These compact, travel-friendly photo printers are designed to do one thing very well: print high-quality photos at the touch of a button. Can you print your notes on an instant printer? Nope. Can you use them to scan? Absolutely not! They’re not a back-to-school academic essential, but they can be a fantastic, fun way for students and adults to capture and print moments as they go through life.
Instant photo prints are perfect for framing, tucking into a wallet, being pinned up on dorm room walls, being added to a scrapbook, and more.
Printer colour and quality
Not all printers are are created equal, especially when it comes to colour accuracy, print resolution, and scan resolution. For most users, a basic all-in-one inkjet printer will cover off their colour printing and scanning needs. Using photo print paper (usually in a glossy finish but also available in matte) and choosing the highest quality option when printing will result in a boost for any inkjet printer.
For students enrolled in programs with a focus on art, design or media, look for an inkjet printer for school with multiple colour ink tanks. They should have a high resolution (or DPI “dots per inch” count) for printing and scanning. Selecting a printer with multiple colour ink cartridges gives you the advantage of more accurate colour reproduction, and can help students save money when it comes to replacement cartridges.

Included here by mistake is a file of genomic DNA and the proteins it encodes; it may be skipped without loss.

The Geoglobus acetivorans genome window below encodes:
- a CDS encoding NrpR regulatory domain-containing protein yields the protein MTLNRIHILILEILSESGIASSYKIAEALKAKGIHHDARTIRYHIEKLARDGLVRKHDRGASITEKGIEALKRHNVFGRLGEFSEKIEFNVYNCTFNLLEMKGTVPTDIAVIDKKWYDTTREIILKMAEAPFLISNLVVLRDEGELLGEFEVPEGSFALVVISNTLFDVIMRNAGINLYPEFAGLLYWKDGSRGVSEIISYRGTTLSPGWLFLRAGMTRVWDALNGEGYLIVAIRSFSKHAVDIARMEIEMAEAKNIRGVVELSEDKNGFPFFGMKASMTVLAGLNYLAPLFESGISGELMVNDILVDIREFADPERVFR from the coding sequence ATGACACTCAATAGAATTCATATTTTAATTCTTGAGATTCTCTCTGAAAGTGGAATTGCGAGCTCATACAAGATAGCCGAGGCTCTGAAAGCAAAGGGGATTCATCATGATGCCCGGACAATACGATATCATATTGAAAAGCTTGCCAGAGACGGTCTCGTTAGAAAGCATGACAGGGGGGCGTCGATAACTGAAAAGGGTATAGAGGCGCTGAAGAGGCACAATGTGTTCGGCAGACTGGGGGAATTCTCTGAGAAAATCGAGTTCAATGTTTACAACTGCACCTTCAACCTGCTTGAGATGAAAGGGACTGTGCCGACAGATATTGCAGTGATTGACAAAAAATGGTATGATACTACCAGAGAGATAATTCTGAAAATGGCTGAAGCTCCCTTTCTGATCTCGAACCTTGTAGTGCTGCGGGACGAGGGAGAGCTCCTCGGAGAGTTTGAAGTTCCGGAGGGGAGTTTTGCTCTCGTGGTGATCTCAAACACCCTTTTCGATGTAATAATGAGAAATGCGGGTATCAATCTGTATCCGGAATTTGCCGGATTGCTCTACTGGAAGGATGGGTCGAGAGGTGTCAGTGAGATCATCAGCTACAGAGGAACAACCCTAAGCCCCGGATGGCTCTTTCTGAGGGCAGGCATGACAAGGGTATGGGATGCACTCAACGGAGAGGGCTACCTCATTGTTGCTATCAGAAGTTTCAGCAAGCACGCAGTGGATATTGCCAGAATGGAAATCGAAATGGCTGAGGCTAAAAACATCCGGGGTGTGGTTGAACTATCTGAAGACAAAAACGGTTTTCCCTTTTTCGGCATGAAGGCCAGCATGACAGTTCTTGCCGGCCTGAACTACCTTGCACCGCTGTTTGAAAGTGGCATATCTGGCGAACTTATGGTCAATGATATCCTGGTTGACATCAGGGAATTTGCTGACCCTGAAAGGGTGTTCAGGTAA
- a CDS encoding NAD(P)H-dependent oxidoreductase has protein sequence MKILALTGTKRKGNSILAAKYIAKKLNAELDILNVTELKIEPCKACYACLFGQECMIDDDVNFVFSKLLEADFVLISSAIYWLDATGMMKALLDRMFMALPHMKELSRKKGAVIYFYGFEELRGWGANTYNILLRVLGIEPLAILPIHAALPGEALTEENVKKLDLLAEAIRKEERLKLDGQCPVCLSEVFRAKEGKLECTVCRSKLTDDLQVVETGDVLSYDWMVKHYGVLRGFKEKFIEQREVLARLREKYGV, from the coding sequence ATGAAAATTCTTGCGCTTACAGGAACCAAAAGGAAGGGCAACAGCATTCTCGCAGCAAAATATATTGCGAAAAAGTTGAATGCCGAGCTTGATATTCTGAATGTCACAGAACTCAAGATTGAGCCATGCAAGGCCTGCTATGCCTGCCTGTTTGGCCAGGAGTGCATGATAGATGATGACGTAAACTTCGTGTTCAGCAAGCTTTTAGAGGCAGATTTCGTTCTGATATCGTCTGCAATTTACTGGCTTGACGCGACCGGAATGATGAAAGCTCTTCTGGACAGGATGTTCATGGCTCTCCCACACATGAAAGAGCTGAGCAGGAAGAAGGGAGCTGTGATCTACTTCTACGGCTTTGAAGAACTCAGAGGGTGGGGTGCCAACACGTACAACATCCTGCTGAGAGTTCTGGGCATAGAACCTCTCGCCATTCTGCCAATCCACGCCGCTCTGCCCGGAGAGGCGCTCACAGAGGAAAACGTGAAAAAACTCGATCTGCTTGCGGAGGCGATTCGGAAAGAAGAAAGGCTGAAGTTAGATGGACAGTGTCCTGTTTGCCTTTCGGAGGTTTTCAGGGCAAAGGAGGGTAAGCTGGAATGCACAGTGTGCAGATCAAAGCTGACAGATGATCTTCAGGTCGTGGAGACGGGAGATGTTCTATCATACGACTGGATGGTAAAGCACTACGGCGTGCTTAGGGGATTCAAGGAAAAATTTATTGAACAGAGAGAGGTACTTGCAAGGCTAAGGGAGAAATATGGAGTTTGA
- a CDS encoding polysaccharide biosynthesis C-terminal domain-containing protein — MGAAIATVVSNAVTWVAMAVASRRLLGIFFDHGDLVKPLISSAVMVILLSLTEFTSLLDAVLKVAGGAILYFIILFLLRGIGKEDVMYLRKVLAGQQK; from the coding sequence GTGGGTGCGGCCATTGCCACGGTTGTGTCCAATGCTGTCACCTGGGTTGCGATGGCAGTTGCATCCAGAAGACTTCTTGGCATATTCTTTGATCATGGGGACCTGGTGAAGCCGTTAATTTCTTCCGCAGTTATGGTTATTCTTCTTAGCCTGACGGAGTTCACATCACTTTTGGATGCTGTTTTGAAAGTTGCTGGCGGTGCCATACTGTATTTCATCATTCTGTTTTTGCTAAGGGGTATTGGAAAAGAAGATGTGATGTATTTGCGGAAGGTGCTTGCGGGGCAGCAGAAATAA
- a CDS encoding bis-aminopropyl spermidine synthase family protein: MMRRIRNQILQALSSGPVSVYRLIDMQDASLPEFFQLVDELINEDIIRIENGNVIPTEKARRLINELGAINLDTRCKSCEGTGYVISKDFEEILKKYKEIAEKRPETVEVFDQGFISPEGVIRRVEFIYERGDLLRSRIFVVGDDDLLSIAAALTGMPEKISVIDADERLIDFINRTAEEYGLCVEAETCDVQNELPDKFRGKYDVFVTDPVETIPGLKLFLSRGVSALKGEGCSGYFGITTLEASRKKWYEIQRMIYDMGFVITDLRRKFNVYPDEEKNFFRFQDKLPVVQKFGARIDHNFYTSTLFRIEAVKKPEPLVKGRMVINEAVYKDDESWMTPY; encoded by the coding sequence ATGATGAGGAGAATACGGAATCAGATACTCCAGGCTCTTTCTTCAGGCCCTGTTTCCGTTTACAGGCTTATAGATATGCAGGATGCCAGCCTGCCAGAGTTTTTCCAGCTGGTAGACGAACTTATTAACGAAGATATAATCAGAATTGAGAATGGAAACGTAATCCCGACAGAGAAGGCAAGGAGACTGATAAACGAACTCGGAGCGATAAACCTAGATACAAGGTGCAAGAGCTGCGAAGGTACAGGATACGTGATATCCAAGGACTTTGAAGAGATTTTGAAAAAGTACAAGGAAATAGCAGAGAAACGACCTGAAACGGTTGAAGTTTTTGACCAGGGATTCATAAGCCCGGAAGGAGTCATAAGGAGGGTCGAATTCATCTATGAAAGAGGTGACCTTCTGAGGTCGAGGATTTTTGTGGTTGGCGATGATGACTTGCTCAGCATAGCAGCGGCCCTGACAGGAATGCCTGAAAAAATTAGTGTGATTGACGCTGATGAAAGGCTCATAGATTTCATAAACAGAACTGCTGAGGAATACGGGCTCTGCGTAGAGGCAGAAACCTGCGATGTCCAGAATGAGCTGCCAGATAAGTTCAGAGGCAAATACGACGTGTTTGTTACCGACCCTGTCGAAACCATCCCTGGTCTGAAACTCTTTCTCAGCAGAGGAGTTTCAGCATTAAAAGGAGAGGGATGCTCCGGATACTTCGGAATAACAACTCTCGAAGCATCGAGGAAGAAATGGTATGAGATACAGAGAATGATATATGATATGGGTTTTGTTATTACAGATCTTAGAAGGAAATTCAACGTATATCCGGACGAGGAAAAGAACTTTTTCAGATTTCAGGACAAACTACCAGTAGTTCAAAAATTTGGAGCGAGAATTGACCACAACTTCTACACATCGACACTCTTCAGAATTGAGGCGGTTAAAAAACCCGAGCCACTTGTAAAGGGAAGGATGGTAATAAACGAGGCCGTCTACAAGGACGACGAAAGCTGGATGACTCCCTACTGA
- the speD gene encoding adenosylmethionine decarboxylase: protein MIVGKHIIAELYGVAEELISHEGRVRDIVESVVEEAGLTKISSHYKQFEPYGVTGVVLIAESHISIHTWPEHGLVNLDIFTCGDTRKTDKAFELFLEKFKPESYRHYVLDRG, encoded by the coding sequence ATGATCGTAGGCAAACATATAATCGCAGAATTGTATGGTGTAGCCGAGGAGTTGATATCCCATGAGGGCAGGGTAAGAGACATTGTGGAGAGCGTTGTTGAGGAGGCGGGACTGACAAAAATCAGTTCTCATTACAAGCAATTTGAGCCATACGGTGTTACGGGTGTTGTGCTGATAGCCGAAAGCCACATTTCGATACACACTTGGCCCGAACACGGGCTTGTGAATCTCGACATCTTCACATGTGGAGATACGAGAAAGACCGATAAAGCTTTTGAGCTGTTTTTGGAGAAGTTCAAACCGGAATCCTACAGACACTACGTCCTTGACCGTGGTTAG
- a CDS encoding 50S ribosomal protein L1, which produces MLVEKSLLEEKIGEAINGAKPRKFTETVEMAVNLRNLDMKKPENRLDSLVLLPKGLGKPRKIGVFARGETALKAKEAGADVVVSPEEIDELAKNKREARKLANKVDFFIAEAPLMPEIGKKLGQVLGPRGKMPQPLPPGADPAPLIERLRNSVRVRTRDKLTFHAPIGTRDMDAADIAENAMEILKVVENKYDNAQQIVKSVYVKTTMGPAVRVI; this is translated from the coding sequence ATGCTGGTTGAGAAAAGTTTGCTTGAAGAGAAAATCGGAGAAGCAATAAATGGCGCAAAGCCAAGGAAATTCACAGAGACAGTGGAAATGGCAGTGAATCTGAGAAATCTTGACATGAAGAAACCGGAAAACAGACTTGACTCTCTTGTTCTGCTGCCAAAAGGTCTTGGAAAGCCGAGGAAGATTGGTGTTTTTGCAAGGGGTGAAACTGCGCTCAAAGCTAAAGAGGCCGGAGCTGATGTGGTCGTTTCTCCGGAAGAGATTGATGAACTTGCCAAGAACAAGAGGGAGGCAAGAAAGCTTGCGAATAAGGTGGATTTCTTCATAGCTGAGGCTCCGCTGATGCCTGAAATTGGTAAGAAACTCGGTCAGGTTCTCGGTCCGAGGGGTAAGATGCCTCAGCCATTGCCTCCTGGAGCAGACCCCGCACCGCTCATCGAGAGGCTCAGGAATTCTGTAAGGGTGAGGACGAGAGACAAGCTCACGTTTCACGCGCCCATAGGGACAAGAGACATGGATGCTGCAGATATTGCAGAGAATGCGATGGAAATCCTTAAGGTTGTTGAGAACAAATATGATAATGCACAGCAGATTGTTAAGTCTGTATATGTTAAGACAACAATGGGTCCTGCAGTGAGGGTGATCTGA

For the highest print quality, you may have to ditch the all-in-one form factor and go with a specialized photo printer that uses dye-based ink. However, you can often find these on campus or at your local public library’s maker’s space. If they’re out of your budget (as they will be for most students!), don’t panic. This also applies to other types of printing: Printers are really nice to have in the home, but if they’re not in your budget, you can often find ways to use a shared device only when you need it.
“Ink anxiety” and refilling ink and toner
One of the biggest concerns about inkjet printers is the prospect of running out of your ink cartridge at an inopportune time. Whether you’re shopping as a student, for a student, or you just need a printer in the house, the last thing you need is to be late on a deadline because your printer won’t work without a new ink cartridge!
Companies have come up with a lot of ways to get around “ink anxiety,” but those costs can add up.
For a more budget-friendly ink option, try finding a printer that accepts XL ink cartridges. Most printer manufacturers offer these, and the extra capacity can double the time needed between swapping cartridges. Or, try a printer from a brand with an ink subscription program like HP Instant Ink, which will ship you new ink cartridges when they’re needed.
To minimize operating costs for your printer, I recommend purchasing a laser printer if it’s in your budget. If it isn’t—or if you want to print a lot of photos—opt for an inkjet printer from a brand like Epson that uses refillable Supertank ink cartridges, which need to be filled only every few years or so. By replacing the cartridges or ink or toner less often, you not only save money, but you also cut down on your carbon footprint by using less plastic, packaging, and shipping services.
Find the best printer for students, families, and home offices
If you need a little extra help selecting a printer for back to school or any other time of year, Best Buy has you covered. The Best Buy blog is full of printer reviews (I actually purchased my last printer based off of one of Erin’s posts) and buying guides to help you find the perfect, long-lasting printer for home.
Shop printers and more at Best Buy today.